Life in plastic

Pansexual, Kazakhstani bodybuilder weds sex doll


A bodybuilder and LGBTQ advocate in Kazakhstan has made headlines by supposedly marrying a silicone sex doll.

Yuri Tolochko says he was “dating” the doll, named Margo, for eight months before he proposed in December 2019. He planned to hold a wedding ceremony in March but says they postponed the planned ceremony because of COVID.

He told the Daily Star the ceremony was postponed again after he was assaulted and suffered a broken nose while attending a protest for trans rights in the Kazakh city of Almaty on October 31. On that occasion, Tolochko dressed as a woman.

“A few months ago I started using a female image for performances. I named this character Amanda. Through this image, I convey certain ideas in our society. So I was beaten.” He shared photos of his injuries online.

Tolochko is pansexual, saying he can fall in love with, “a character, an image, a soul, just a person.”

“I like the process of sex itself. And gender, sexual orientation are not particularly important here.”

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Following the wedding being delayed twice, last week Tolochko shared photos of the event on Instagram with his 75,000 followers. In his bio, he describes himself as an “Athlete. Art worker. Blogger. Sexy maniac.” The caption accompanying the wedding photos said, “It’s happened. To be continued.”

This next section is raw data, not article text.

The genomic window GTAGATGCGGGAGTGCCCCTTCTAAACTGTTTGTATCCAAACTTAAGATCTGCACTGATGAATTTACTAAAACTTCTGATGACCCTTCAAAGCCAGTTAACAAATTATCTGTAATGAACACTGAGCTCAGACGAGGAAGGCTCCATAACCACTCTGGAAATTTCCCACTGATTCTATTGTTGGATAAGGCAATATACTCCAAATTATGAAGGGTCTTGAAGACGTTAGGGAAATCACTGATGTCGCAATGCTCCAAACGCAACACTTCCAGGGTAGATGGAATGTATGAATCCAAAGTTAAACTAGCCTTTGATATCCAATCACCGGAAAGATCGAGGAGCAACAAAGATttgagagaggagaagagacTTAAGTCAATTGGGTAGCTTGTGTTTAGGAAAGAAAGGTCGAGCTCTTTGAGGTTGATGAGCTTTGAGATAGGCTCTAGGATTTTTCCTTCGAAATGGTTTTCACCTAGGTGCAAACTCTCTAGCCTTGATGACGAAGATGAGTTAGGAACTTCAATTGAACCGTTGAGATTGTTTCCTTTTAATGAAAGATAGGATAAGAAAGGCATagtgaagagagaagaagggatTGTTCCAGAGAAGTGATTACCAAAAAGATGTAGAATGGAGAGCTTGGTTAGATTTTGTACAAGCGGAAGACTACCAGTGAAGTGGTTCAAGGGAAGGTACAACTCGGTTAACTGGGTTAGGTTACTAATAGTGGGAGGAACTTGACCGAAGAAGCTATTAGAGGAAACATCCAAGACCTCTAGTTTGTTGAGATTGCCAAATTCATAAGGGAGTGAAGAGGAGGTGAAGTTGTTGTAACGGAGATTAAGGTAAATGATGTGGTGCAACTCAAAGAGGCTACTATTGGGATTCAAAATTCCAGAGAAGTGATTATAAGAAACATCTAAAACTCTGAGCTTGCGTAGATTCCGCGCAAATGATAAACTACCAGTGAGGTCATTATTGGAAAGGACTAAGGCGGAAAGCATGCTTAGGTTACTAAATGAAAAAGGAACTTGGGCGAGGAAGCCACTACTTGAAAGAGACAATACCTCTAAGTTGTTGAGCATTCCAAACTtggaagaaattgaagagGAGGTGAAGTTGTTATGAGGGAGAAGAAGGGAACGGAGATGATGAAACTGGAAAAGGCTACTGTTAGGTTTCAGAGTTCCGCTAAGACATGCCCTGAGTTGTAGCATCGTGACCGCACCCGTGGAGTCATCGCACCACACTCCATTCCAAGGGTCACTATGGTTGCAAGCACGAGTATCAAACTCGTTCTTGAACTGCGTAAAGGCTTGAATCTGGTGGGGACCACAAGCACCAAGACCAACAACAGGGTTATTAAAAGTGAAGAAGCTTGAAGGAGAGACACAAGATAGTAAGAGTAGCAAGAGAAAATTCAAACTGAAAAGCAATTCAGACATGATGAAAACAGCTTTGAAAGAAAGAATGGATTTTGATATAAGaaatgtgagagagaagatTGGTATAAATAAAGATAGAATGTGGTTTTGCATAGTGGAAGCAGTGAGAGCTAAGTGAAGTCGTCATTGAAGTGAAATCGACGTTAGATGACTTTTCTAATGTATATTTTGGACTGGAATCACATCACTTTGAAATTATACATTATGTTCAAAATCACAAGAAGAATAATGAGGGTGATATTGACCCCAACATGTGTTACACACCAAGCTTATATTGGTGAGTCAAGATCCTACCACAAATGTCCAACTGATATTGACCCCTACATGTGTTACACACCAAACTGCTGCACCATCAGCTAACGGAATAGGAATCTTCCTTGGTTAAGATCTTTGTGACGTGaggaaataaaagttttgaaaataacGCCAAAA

A separate, Instagram account, @margo_party, also shares images of Yuri and Margo’s life together and has amassed 109,000 Followers.

Tolochko also shared a video with The Sun that shows him dancing with his silicone bride in front of wedding guests.

Tolochko has posted many images and stories of his life with Margo over the last 18 months, claiming he first met the doll in a nightclub where he saved her from some unwanted attention from others. He has also previously said that he took Margo to see plastic surgeons when she expressed dissatisfaction with her looks.


Kazakhstan, in central Asia, is formerly part of the Soviet Republic. The country is best known in recent years for being the home country of Sacha Baron Cohen’s fictional reporter, Borat. Although the first Borat movie was banned in the country upon its release in 2006, the country’s tourism authority has since adopted Borat’s catchphrase of “Very nice!” to promote the country.

That said, it still has a way to go to be “very nice” towards its LGBTQ citizens. Same-sex sexual activity is legal, but same-sex relationships have no legal recognition, gay people are not allowed to adopt, and there are no anti-discrimination protections in place to protect LGBTQ people.

Related: More and more straight guys are using these gay sex robots to satisfy their homosexual curiosities

Whether Yuri and Margo’s romance is an art stunt to raise awareness of alternative relationships, an attempt to amass more social media followers, or a true – albeit unconventional – romance, remains unknown.